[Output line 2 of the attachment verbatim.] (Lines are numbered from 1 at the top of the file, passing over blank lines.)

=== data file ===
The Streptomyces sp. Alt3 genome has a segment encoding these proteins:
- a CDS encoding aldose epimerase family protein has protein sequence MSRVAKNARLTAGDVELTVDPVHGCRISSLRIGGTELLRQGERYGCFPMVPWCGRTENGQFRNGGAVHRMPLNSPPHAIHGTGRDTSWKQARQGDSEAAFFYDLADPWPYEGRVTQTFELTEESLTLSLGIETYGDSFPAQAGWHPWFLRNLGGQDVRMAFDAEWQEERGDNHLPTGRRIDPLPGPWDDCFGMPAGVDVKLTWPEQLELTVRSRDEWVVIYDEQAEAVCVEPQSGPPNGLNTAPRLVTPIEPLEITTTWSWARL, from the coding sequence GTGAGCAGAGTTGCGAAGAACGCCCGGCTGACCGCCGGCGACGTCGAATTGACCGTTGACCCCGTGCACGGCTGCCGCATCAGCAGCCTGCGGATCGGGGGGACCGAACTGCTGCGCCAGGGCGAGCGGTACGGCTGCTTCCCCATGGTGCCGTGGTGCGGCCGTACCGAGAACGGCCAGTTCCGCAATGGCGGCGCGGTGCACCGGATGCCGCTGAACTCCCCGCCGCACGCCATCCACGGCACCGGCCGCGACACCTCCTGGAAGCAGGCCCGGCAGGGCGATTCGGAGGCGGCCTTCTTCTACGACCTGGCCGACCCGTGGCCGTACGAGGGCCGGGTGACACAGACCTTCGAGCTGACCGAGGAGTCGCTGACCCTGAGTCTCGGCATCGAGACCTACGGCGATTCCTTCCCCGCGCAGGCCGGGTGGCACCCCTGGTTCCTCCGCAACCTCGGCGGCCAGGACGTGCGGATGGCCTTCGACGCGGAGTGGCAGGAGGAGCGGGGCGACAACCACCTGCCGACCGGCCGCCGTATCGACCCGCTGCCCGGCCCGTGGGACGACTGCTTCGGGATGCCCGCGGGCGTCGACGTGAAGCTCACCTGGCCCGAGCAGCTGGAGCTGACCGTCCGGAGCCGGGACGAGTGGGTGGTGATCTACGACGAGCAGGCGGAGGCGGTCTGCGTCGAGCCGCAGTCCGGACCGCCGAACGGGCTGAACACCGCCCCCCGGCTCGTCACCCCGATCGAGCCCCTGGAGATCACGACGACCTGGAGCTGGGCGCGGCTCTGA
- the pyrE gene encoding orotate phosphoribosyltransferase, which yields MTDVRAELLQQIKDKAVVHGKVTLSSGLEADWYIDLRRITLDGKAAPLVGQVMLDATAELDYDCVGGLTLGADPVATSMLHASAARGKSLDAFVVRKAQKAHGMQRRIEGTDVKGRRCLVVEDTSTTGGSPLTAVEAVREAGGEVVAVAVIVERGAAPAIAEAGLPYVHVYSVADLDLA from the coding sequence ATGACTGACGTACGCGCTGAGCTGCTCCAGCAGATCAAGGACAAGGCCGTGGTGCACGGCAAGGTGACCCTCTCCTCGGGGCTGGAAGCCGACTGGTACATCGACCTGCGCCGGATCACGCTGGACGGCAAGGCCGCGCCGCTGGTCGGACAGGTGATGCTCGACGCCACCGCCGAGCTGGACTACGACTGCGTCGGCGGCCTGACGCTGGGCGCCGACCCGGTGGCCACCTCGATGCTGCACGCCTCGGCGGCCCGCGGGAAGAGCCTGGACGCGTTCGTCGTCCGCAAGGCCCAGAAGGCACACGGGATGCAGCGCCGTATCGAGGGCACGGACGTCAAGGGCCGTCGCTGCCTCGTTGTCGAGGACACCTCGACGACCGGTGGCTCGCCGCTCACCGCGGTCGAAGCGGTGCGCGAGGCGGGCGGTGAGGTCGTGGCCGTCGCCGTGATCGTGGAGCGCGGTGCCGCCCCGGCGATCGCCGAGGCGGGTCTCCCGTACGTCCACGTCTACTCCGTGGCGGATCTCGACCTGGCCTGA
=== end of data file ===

- a CDS encoding aldose epimerase family protein has protein sequence MSRVAKNARLTAGDVELTVDPVHGCRISSLRIGGTELLRQGERYGCFPMVPWCGRTENGQFRNGGAVHRMPLNSPPHAIHGTGRDTSWKQARQGDSEAAFFYDLADPWPYEGRVTQTFELTEESLTLSLGIETYGDSFPAQAGWHPWFLRNLGGQDVRMAFDAEWQEERGDNHLPTGRRIDPLPGPWDDCFGMPAGVDVKLTWPEQLELTVRSRDEWVVIYDEQAEAVCVEPQSGPPNGLNTAPRLVTPIEPLEITTTWSWARL, from the coding sequence GTGAGCAGAGTTGCGAAGAACGCCCGGCTGACCGCCGGCGACGTCGAATTGACCGTTGACCCCGTGCACGGCTGCCGCATCAGCAGCCTGCGGATCGGGGGGACCGAACTGCTGCGCCAGGGCGAGCGGTACGGCTGCTTCCCCATGGTGCCGTGGTGCGGCCGTACCGAGAACGGCCAGTTCCGCAATGGCGGCGCGGTGCACCGGATGCCGCTGAACTCCCCGCCGCACGCCATCCACGGCACCGGCCGCGACACCTCCTGGAAGCAGGCCCGGCAGGGCGATTCGGAGGCGGCCTTCTTCTACGACCTGGCCGACCCGTGGCCGTACGAGGGCCGGGTGACACAGACCTTCGAGCTGACCGAGGAGTCGCTGACCCTGAGTCTCGGCATCGAGACCTACGGCGATTCCTTCCCCGCGCAGGCCGGGTGGCACCCCTGGTTCCTCCGCAACCTCGGCGGCCAGGACGTGCGGATGGCCTTCGACGCGGAGTGGCAGGAGGAGCGGGGCGACAACCACCTGCCGACCGGCCGCCGTATCGACCCGCTGCCCGGCCCGTGGGACGACTGCTTCGGGATGCCCGCGGGCGTCGACGTGAAGCTCACCTGGCCCGAGCAGCTGGAGCTGACCGTCCGGAGCCGGGACGAGTGGGTGGTGATCTACGACGAGCAGGCGGAGGCGGTCTGCGTCGAGCCGCAGTCCGGACCGCCGAACGGGCTGAACACCGCCCCCCGGCTCGTCACCCCGATCGAGCCCCTGGAGATCACGACGACCTGGAGCTGGGCGCGGCTCTGA